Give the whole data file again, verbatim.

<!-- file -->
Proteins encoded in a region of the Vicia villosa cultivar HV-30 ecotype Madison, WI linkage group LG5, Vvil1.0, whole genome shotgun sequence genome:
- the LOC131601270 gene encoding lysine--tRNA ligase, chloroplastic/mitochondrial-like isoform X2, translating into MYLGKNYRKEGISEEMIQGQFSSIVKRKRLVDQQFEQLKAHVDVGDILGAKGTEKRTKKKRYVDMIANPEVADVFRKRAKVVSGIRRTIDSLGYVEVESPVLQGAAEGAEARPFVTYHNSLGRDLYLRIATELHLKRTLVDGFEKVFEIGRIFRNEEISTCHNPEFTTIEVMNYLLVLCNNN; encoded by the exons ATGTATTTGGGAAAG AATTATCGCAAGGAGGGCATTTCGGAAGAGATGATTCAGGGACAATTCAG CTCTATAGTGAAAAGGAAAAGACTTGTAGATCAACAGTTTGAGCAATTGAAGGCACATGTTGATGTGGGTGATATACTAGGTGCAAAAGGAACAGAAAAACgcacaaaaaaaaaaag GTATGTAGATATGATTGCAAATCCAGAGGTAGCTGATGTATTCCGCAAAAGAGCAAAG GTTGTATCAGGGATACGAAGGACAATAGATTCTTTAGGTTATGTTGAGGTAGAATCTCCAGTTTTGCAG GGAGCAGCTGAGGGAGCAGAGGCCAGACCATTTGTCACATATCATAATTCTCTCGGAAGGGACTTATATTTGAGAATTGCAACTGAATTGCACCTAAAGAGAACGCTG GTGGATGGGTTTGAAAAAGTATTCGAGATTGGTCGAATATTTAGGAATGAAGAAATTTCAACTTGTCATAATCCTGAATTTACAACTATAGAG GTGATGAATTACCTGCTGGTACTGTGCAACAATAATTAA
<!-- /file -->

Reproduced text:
Proteins encoded in a region of the Vicia villosa cultivar HV-30 ecotype Madison, WI linkage group LG5, Vvil1.0, whole genome shotgun sequence genome:
- the LOC131601270 gene encoding lysine--tRNA ligase, chloroplastic/mitochondrial-like isoform X2, translating into MYLGKNYRKEGISEEMIQGQFSSIVKRKRLVDQQFEQLKAHVDVGDILGAKGTEKRTKKKRYVDMIANPEVADVFRKRAKVVSGIRRTIDSLGYVEVESPVLQGAAEGAEARPFVTYHNSLGRDLYLRIATELHLKRTLVDGFEKVFEIGRIFRNEEISTCHNPEFTTIEVMNYLLVLCNNN; encoded by the exons ATGTATTTGGGAAAG AATTATCGCAAGGAGGGCATTTCGGAAGAGATGATTCAGGGACAATTCAG CTCTATAGTGAAAAGGAAAAGACTTGTAGATCAACAGTTTGAGCAATTGAAGGCACATGTTGATGTGGGTGATATACTAGGTGCAAAAGGAACAGAAAAACgcacaaaaaaaaaaag GTATGTAGATATGATTGCAAATCCAGAGGTAGCTGATGTATTCCGCAAAAGAGCAAAG GTTGTATCAGGGATACGAAGGACAATAGATTCTTTAGGTTATGTTGAGGTAGAATCTCCAGTTTTGCAG GGAGCAGCTGAGGGAGCAGAGGCCAGACCATTTGTCACATATCATAATTCTCTCGGAAGGGACTTATATTTGAGAATTGCAACTGAATTGCACCTAAAGAGAACGCTG GTGGATGGGTTTGAAAAAGTATTCGAGATTGGTCGAATATTTAGGAATGAAGAAATTTCAACTTGTCATAATCCTGAATTTACAACTATAGAG GTGATGAATTACCTGCTGGTACTGTGCAACAATAATTAA